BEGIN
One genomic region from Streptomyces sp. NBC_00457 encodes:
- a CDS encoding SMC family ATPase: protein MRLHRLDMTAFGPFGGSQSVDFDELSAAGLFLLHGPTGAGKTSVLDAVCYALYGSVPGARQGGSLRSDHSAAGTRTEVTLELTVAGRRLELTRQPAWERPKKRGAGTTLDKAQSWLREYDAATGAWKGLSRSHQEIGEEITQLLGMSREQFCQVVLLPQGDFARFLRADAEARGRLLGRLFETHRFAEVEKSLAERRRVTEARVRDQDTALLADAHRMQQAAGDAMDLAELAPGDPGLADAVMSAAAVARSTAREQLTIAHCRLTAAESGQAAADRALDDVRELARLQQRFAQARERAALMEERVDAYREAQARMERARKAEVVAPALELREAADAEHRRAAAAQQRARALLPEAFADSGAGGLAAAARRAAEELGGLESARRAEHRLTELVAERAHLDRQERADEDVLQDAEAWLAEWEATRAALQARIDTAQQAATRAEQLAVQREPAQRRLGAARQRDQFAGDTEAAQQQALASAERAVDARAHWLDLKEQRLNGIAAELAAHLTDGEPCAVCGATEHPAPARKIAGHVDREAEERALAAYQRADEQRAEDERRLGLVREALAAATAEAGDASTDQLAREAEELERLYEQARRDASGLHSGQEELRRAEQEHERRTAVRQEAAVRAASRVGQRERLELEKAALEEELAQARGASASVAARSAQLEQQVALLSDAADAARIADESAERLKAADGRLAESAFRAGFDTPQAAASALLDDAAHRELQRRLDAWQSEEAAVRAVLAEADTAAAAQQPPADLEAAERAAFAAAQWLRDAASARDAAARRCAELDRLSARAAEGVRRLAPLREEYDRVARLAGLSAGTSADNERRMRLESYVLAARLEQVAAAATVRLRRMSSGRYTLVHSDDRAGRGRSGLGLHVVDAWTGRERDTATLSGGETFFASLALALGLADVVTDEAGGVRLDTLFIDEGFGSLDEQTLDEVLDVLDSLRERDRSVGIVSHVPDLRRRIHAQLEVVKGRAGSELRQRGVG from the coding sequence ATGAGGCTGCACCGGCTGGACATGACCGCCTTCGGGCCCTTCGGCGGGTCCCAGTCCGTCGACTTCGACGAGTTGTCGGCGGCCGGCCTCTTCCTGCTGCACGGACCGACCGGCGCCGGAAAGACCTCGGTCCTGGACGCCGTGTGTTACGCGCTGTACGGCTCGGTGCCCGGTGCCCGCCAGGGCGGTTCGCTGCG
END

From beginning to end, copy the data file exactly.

One genomic region from Streptomyces sp. NBC_00457 encodes:
- a CDS encoding SMC family ATPase: protein MRLHRLDMTAFGPFGGSQSVDFDELSAAGLFLLHGPTGAGKTSVLDAVCYALYGSVPGARQGGSLRSDHSAAGTRTEVTLELTVAGRRLELTRQPAWERPKKRGAGTTLDKAQSWLREYDAATGAWKGLSRSHQEIGEEITQLLGMSREQFCQVVLLPQGDFARFLRADAEARGRLLGRLFETHRFAEVEKSLAERRRVTEARVRDQDTALLADAHRMQQAAGDAMDLAELAPGDPGLADAVMSAAAVARSTAREQLTIAHCRLTAAESGQAAADRALDDVRELARLQQRFAQARERAALMEERVDAYREAQARMERARKAEVVAPALELREAADAEHRRAAAAQQRARALLPEAFADSGAGGLAAAARRAAEELGGLESARRAEHRLTELVAERAHLDRQERADEDVLQDAEAWLAEWEATRAALQARIDTAQQAATRAEQLAVQREPAQRRLGAARQRDQFAGDTEAAQQQALASAERAVDARAHWLDLKEQRLNGIAAELAAHLTDGEPCAVCGATEHPAPARKIAGHVDREAEERALAAYQRADEQRAEDERRLGLVREALAAATAEAGDASTDQLAREAEELERLYEQARRDASGLHSGQEELRRAEQEHERRTAVRQEAAVRAASRVGQRERLELEKAALEEELAQARGASASVAARSAQLEQQVALLSDAADAARIADESAERLKAADGRLAESAFRAGFDTPQAAASALLDDAAHRELQRRLDAWQSEEAAVRAVLAEADTAAAAQQPPADLEAAERAAFAAAQWLRDAASARDAAARRCAELDRLSARAAEGVRRLAPLREEYDRVARLAGLSAGTSADNERRMRLESYVLAARLEQVAAAATVRLRRMSSGRYTLVHSDDRAGRGRSGLGLHVVDAWTGRERDTATLSGGETFFASLALALGLADVVTDEAGGVRLDTLFIDEGFGSLDEQTLDEVLDVLDSLRERDRSVGIVSHVPDLRRRIHAQLEVVKGRAGSELRQRGVG from the coding sequence ATGAGGCTGCACCGGCTGGACATGACCGCCTTCGGGCCCTTCGGCGGGTCCCAGTCCGTCGACTTCGACGAGTTGTCGGCGGCCGGCCTCTTCCTGCTGCACGGACCGACCGGCGCCGGAAAGACCTCGGTCCTGGACGCCGTGTGTTACGCGCTGTACGGCTCGGTGCCCGGTGCCCGCCAGGGCGGTTCGCTGCG